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Scientists Say Sunoil Could Power Cars, Homes


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This is cool. I like the idea that we can use fast-food waste to power our cars.


Scientists Say Sunoil Could Power Cars, Homes

By David Cullen

LONDON (Reuters) - British scientists say they have found a new, greener way to power cars and homes using sunflower oil, a commodity more commonly used for cooking fries.

In a presentation made to members of the American Chemical Society in Philadelphia on Wednesday, researchers from Leeds University said in England said the popular vegetable oil could easily be used to make the hydrogen needed to develop fuel cells, a promising alternative source of energy.

"We use a process that mixes vegetable oil with steam that eventually goes through a catalytic process to produce hydrogen. There are no carbon dioxide emissions and it's completely renewable," researcher Ian Hanley told Reuters by telephone.

Most methods of producing hydrogen -- a key component in the fuel's production -- involve the use of oil or gas, which themselves create environmental problems.

Hanley said other vegetable oil sources could also be used.

"We're currently using pure vegetable oil, but the idea is to use any kind of oil such as rapeseed or peanut oil.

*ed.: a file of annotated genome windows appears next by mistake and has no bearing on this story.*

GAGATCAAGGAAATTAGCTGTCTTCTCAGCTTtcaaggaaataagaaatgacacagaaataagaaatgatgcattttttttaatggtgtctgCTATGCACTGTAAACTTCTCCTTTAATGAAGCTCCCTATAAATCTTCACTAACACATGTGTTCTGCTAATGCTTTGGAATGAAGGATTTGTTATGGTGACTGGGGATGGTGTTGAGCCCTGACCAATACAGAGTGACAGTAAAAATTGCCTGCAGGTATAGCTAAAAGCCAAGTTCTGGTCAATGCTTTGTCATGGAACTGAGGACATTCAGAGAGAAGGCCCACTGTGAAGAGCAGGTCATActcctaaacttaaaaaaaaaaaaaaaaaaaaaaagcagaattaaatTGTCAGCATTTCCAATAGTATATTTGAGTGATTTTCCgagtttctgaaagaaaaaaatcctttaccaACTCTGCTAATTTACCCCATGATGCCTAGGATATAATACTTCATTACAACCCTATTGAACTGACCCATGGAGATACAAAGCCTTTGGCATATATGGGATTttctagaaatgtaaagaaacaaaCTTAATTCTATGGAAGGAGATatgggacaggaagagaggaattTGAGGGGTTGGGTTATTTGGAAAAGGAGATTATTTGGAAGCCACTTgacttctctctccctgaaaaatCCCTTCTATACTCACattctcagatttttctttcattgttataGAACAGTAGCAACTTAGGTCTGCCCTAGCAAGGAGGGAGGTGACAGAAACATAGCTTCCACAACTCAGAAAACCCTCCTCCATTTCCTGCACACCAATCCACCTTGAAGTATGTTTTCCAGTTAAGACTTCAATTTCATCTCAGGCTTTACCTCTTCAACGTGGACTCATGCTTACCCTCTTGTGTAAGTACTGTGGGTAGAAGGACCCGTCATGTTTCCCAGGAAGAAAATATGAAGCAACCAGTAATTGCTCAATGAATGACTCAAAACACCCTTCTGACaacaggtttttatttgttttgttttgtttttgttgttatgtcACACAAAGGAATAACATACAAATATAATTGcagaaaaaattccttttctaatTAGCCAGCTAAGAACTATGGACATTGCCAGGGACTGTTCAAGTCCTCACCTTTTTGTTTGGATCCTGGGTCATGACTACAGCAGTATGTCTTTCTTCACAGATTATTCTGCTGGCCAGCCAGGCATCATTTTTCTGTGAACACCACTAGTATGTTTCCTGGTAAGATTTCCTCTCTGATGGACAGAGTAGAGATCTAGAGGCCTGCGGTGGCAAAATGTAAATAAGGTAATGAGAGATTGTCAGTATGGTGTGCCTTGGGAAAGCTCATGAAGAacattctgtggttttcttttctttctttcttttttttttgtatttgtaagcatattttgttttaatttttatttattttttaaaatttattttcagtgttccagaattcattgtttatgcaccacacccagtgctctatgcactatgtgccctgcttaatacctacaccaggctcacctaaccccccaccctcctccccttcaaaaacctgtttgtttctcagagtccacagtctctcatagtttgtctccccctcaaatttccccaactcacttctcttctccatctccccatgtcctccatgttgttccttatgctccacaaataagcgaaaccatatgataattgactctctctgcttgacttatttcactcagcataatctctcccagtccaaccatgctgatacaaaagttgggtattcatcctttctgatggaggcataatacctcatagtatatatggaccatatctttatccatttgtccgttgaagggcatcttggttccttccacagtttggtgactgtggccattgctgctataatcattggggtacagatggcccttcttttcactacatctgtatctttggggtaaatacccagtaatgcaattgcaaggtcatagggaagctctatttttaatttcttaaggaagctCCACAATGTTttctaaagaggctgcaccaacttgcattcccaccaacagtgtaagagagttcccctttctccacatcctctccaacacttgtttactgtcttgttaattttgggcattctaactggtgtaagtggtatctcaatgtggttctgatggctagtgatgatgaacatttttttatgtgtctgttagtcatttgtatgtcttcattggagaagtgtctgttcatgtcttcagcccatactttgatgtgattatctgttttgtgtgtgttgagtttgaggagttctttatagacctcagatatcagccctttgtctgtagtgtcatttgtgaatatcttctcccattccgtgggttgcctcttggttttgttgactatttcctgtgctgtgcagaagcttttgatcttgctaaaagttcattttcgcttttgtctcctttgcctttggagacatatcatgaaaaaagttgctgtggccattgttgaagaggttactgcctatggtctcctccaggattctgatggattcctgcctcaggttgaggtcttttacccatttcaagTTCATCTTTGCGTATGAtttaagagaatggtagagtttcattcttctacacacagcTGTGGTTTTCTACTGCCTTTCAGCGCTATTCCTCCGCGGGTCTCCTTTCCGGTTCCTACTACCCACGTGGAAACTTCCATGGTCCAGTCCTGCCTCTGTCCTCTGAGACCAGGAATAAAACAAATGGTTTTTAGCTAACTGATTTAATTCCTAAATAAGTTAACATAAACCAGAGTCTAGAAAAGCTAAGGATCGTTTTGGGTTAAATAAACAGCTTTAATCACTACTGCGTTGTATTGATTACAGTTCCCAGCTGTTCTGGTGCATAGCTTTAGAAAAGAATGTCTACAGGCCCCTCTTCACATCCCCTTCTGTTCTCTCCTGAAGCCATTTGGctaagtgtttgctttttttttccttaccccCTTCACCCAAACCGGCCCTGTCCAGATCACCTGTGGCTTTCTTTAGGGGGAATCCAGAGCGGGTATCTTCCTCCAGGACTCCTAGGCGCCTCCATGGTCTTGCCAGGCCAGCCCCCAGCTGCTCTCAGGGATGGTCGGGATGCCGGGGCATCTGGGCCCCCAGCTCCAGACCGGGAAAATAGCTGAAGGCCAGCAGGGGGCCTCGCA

"Eventually, we'll use waste oils -- those thrown out by restaurants and the food processing sector," he said.

The U.K. researchers said that with soaring energy costs propelling interest in the bio-fuel sector globally, there could be great interest in its new power-generating system.

"We're producing hydrogen from vegetable oil, which represents to us a realistic renewable source of energy. With the development of biodiesel infrastructure, particularly in places like France or Germany, there's a lot of potential," he said.


The English scientists also believe that fuel cells, which in principle act like a battery, could eventually be indispensable in providing pollution-free power, taking the place of increasingly expensive sources like oil and gas.

Fuel cells are already being used in many countries but growth in usage has been capped because the hydrogen needed to run them usually comes from burning fossil-based sources.

Environmentalists say investment in fuel-cell technology could eventually lead to dramatic cuts in air pollution.

However, the conventional wisdom has been it will take 10 to 20 years before fuel cells are widely used.

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